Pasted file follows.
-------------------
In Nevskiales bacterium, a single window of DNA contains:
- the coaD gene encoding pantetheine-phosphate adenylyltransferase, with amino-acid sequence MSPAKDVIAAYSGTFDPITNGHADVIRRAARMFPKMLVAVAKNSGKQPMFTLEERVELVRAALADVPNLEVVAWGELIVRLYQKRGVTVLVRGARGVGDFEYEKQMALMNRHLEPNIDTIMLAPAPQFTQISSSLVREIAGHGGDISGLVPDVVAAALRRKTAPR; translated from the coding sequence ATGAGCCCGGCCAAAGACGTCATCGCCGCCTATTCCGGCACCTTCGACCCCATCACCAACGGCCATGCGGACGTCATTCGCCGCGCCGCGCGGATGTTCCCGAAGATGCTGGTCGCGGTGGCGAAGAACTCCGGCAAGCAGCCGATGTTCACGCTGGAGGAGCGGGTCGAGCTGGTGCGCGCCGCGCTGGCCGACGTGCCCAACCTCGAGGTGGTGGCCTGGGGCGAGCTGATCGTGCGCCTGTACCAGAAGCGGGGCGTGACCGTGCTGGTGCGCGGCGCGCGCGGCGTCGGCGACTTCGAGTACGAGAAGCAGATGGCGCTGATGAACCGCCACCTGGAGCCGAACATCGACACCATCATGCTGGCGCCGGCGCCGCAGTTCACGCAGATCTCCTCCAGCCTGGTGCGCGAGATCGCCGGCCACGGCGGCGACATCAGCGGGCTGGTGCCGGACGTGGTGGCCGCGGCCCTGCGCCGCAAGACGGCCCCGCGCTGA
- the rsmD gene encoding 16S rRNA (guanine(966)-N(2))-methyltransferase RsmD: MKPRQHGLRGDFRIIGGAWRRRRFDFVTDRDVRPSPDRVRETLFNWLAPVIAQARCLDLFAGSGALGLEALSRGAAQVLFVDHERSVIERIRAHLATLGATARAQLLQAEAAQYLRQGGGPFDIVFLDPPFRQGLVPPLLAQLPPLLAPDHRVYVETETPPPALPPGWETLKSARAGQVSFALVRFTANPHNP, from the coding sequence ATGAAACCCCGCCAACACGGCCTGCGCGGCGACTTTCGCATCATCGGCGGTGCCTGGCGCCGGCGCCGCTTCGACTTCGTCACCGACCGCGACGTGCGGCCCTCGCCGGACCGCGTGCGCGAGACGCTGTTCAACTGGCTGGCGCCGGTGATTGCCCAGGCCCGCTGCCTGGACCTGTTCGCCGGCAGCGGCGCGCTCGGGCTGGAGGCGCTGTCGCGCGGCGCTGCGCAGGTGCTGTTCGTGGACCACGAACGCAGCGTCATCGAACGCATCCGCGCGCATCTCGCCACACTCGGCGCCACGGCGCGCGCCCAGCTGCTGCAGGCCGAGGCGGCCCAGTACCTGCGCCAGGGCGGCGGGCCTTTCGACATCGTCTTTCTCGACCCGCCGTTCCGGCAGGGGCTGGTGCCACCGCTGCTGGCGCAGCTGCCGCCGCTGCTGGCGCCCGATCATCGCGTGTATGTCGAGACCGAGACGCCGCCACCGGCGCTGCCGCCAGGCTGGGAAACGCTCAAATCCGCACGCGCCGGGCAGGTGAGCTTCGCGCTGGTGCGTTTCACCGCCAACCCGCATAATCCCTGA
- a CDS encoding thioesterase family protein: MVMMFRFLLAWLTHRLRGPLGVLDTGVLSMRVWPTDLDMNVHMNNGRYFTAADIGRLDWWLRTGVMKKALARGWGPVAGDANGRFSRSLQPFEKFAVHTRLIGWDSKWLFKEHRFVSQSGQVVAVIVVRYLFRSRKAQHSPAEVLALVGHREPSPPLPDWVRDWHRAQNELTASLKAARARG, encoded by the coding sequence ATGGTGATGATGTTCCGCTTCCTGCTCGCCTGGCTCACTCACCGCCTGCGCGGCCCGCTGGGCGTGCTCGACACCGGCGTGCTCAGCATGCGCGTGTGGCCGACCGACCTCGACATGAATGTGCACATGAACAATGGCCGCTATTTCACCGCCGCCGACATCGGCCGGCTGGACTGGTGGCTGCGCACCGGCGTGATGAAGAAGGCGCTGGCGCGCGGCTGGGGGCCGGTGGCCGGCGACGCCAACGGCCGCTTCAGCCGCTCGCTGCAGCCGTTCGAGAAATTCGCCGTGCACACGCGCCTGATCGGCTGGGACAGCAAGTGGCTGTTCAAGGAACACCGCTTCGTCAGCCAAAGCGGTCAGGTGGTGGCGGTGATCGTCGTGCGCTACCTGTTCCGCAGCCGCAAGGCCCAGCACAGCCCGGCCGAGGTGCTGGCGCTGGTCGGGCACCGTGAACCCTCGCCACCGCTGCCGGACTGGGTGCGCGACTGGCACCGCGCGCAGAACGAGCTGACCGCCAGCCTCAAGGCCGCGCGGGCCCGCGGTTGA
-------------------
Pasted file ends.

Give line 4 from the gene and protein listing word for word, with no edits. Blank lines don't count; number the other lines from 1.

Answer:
- a CDS encoding thioesterase family protein: MVMMFRFLLAWLTHRLRGPLGVLDTGVLSMRVWPTDLDMNVHMNNGRYFTAADIGRLDWWLRTGVMKKALARGWGPVAGDANGRFSRSLQPFEKFAVHTRLIGWDSKWLFKEHRFVSQSGQVVAVIVVRYLFRSRKAQHSPAEVLALVGHREPSPPLPDWVRDWHRAQNELTASLKAARARG, encoded by the coding sequence ATGGTGATGATGTTCCGCTTCCTGCTCGCCTGGCTCACTCACCGCCTGCGCGGCCCGCTGGGCGTGCTCGACACCGGCGTGCTCAGCATGCGCGTGTGGCCGACCGACCTCGACATGAATGTGCACATGAACAATGGCCGCTATTTCACCGCCGCCGACATCGGCCGGCTGGACTGGTGGCTGCGCACCGGCGTGATGAAGAAGGCGCTGGCGCGCGGCTGGGGGCCGGTGGCCGGCGACGCCAACGGCCGCTTCAGCCGCTCGCTGCAGCCGTTCGAGAAATTCGCCGTGCACACGCGCCTGATCGGCTGGGACAGCAAGTGGCTGTTCAAGGAACACCGCTTCGTCAGCCAAAGCGGTCAGGTGGTGGCGGTGATCGTCGTGCGCTACCTGTTCCGCAGCCGCAAGGCCCAGCACAGCCCGGCCGAGGTGCTGGCGCTGGTCGGGCACCGTGAACCCTCGCCACCGCTGCCGGACTGGGTGCGCGACTGGCACCGCGCGCAGAACGAGCTGACCGCCAGCCTCAAGGCCGCGCGGGCCCGCGGTTGA